So how does Jesus teach us today about who he is and what he has done to save us? The Second Helvetic Confession, a statement of faith written in the 1560s, reminds us that we hear the very Word of God whenever it is faithfully preached:
Wherefore when this Word of God is now preached in the church by preachers lawfully called, we believe that the very Word of God is proclaimed, and received by the faithful.
The apostle Paul was filled with gratitude for this beautiful truth:
And we also thank God constantly for this, that when you received the word of God, which you heard from us, you accepted it not as the word of men but as what it really is, the word of God, which is at work in you believers. (1 Thess. 2:13)
While we can’t sit at Jesus’ physical feet as Mary did, God gave us the Bible to enable us to sit at the feet of Jesus through his Word and learn the important truths about God, our world, and ourselves that we must know in order to live as God meant us to live. There is nothing more important for us to do—and we will never find the beauty that will fully satisfy our longings any other way.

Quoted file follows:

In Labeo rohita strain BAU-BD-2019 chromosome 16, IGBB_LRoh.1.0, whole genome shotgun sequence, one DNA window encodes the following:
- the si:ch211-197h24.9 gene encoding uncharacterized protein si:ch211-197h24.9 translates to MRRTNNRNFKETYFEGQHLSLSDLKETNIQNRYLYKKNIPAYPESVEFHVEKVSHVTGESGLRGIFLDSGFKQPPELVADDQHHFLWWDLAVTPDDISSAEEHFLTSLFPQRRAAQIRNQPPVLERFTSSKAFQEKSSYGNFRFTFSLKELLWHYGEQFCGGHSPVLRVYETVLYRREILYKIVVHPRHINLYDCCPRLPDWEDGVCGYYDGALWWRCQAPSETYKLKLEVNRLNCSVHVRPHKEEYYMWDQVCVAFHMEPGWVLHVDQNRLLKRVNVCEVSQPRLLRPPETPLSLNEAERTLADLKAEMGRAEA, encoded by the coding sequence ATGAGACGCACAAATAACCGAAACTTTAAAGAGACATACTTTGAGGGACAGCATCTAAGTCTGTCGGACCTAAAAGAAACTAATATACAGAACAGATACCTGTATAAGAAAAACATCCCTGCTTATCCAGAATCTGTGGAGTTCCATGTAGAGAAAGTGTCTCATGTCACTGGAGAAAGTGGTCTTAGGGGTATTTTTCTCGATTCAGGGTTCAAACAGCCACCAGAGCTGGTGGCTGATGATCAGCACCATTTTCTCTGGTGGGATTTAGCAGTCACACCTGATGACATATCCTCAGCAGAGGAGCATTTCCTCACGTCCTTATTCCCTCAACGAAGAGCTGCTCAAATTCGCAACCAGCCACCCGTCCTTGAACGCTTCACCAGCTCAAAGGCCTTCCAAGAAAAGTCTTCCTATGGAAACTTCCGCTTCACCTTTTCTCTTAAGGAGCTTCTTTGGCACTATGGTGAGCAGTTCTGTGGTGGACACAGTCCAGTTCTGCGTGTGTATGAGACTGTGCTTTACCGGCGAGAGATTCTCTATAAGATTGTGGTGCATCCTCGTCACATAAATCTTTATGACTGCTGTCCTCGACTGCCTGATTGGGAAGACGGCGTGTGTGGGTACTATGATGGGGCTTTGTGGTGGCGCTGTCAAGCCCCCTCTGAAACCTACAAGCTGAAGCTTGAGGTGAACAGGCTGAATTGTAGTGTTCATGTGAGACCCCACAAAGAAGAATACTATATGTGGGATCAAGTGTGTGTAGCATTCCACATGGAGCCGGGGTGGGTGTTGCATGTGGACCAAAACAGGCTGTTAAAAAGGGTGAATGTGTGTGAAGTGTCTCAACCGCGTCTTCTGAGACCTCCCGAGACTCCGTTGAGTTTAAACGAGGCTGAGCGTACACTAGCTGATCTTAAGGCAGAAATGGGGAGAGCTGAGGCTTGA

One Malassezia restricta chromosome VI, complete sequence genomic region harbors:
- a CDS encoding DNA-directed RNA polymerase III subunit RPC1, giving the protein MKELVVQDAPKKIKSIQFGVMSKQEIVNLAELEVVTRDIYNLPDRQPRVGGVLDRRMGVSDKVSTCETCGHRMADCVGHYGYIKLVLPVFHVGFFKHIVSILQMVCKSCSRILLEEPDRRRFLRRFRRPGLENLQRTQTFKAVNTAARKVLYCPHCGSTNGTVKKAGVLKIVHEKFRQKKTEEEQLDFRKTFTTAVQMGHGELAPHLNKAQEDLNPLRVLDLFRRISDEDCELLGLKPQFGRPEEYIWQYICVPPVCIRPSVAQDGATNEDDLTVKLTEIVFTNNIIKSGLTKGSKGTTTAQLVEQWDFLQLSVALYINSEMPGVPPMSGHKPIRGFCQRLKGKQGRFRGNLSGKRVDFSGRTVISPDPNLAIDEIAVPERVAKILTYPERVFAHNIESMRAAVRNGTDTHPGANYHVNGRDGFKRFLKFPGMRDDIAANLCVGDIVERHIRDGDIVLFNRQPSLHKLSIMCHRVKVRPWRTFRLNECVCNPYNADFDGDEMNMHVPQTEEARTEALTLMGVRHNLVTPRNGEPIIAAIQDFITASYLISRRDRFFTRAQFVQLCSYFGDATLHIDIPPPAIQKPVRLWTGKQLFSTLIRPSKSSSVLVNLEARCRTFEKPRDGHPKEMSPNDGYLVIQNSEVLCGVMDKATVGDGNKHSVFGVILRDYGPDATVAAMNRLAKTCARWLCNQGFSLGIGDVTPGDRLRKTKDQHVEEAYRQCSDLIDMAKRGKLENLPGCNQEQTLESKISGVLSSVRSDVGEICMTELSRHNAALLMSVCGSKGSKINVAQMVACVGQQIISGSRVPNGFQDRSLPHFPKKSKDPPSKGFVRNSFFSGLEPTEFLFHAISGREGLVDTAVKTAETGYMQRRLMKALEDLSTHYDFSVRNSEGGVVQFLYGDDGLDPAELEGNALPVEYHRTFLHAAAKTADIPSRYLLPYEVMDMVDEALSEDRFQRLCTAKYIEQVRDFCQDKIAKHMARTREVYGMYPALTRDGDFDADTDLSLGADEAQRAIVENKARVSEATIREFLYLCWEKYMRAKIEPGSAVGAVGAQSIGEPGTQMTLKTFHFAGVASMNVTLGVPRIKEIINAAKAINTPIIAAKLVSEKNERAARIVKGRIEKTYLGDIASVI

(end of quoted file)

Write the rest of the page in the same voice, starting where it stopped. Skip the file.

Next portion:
Bringing beauty to our churches, homes, and communities is what God created us to do—and it is a witness to the Holy Spirit’s sanctifying work in our lives as Christians, as well as a witness to the faith we seek to share with others.
And as we seek to dwell faithfully in a world where it’s an ever-growing struggle to persuade people that objective truth and morality actually exist anymore, perhaps, as a friend of mine, pastor Rob Novak, remarked, “If we can show people first that Christianity is beautiful, then they may be willing to consider if it is true and good.”